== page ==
Millions tuned in on Saturday, May 19, to watch the royal wedding ceremony of Britain’s Prince Harry and African American actress Meghan Markle. Bishop Michael Curry of the American Episcopal Church delivered a stirring and dynamic sermon for the occasion. At the get-go, he quoted none other than Dr. Martin Luther King, Jr.:
By Martin Luther King, Jr.: We all want to be important, to surpass others, to achieve distinction, to lead the parade. Alfred Adler, the great psychoanalyst, contends that this is the dominant impulse. Sigmund Freud used to contend that sex was the dominant impulse, and Adler came with a new argument saying that this quest for recognition, this desire for attention, this desire for distinction is the basic impulse, the basic drive of human life, this drum major instinct.
Fifty years ago today, Martin Luther King, Jr. delivered his “What Is Your Life’s Blueprint?” speech to students at Barratt Junior High School in Philadelphia. In it, he lays out three important steps to follow in order for the students to reach their full potential, no matter their status life, and calls on them to actively commit to the struggle for freedom and justice. King’s words are inspirational for students of any age, of any era. Especially now during our troubled times. In honor of the speech’s anniversary, we’re looking at the ways the empowering message of his speech resonates and guides us still today.
Graduation is a rite of passage that takes us either to the next step in education or our first step in a career. As a stage of new beginnings, it can be a time of uncertainty, but it’s also full of potential for growth. Graduation this season, though, seems particularly marked by uncertainty because of our charged political climate. And graduates are pondering what their own future holds in store for them. That got us thinking about what guidance our authors can give for those moving on to the next chapter of their lives.
View image | gettyimages.com Toward the end of his remarks on the shooting at Charleston’s Emanuel A.M.E. Church, President Obama quotes from Martin Luther King, Jr.’s “Eulogy for the Martyred Children”, written in memory of the four little girls who...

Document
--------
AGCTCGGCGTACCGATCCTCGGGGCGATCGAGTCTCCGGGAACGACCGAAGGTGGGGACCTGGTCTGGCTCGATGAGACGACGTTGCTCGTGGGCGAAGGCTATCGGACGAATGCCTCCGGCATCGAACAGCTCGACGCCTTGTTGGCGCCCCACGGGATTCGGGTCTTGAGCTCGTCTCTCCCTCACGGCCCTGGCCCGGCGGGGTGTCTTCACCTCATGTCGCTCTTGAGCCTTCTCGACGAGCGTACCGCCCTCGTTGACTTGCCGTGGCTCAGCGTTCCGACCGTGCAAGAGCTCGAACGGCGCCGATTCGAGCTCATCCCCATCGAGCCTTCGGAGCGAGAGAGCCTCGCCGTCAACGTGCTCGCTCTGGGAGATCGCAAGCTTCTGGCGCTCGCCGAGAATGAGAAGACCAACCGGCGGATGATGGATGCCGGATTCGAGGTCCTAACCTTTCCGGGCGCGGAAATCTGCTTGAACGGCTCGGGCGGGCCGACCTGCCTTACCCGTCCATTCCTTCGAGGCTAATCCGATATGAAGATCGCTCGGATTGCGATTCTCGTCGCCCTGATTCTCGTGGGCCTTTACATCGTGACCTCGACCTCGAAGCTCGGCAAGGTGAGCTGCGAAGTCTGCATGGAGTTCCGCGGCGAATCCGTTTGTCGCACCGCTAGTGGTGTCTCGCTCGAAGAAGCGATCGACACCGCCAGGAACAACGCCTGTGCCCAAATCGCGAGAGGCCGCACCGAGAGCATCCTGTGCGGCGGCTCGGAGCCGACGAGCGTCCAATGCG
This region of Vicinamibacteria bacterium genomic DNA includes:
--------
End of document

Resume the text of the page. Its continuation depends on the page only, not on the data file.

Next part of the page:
Video used by permission of The School District of Philadelphia. All rights reserved. It’s the time of year when our newsfeeds are filled with posts highlighting the best commencement speeches of the season. This got us thinking about what Martin...
Tension and conflict are not alien nor abnormal to growth but are the natural results of the process of changes. A revolution is occurring in both the social order and the human mind.
This month, Beacon is launching a series of workshops in three cities, “From Freedom Summer to Ferguson: Teaching Martin Luther King, Jr., in the Twenty-first Century” to provide hands-on instruction to teachers.
Michael K. Honey, a lifelong follower of Dr. Martin Luther King, Jr., on how following the way of Dr. King has led him to a better, more meaningful and engaged life. Honey is the editor of "All Labor Has Dignity", a collection of King's speeches on Labor.
Beacon remembers the prolific and beloved children's book writer Walter Dean Myers, author of over 100 books, including 'Bad Boy,' 'Monster,' 'Darius & Twig,' 'Lockdown,' and 'Autobiography of My Dead Brother.'
In the fall of 2011, staff from Beacon Press, Random House, and the literary representative for the Dr. Martin Luther King, Jr. Estate brought together a blue-ribbon panel of educators, including teachers, librarians, and administrators to discuss how to better teach Dr. King in 21st century classrooms. The result from that meeting is 'A Time to Break Silence,' the first book in a new education series aimed to bring the essential works of Dr. King to a new generation of students.